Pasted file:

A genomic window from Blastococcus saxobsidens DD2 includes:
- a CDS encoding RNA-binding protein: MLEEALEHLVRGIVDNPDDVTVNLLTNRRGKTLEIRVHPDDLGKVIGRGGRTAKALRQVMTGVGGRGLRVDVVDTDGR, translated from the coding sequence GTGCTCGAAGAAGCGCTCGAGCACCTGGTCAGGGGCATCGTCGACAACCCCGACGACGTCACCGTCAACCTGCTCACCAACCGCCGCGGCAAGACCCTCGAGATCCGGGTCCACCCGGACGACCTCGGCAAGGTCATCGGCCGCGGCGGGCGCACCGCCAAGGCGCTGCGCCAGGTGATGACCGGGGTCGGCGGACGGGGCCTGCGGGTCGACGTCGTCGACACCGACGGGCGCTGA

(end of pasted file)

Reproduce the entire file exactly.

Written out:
A genomic window from Blastococcus saxobsidens DD2 includes:
- a CDS encoding RNA-binding protein: MLEEALEHLVRGIVDNPDDVTVNLLTNRRGKTLEIRVHPDDLGKVIGRGGRTAKALRQVMTGVGGRGLRVDVVDTDGR, translated from the coding sequence GTGCTCGAAGAAGCGCTCGAGCACCTGGTCAGGGGCATCGTCGACAACCCCGACGACGTCACCGTCAACCTGCTCACCAACCGCCGCGGCAAGACCCTCGAGATCCGGGTCCACCCGGACGACCTCGGCAAGGTCATCGGCCGCGGCGGGCGCACCGCCAAGGCGCTGCGCCAGGTGATGACCGGGGTCGGCGGACGGGGCCTGCGGGTCGACGTCGTCGACACCGACGGGCGCTGA